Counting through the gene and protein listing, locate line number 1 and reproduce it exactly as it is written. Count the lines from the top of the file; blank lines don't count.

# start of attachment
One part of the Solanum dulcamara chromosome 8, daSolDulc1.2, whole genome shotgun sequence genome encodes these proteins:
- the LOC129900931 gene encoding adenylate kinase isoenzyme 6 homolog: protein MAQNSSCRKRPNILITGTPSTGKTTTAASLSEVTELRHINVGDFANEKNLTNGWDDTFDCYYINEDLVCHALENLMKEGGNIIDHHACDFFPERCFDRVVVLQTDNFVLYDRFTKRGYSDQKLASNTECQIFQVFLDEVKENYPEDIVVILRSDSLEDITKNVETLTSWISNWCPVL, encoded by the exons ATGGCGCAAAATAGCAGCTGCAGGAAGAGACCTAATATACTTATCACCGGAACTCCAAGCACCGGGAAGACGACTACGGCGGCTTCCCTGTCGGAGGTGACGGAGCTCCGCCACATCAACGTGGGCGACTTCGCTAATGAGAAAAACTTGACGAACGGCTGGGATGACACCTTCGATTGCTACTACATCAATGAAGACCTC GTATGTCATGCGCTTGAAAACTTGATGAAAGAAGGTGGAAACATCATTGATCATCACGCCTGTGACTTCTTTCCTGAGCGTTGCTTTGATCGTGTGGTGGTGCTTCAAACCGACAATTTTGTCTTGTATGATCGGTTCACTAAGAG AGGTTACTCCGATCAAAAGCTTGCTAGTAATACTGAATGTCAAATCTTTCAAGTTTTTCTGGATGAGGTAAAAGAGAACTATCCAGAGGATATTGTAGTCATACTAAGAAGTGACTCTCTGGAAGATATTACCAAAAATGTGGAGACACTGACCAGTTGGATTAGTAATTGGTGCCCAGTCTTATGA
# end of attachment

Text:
One part of the Solanum dulcamara chromosome 8, daSolDulc1.2, whole genome shotgun sequence genome encodes these proteins: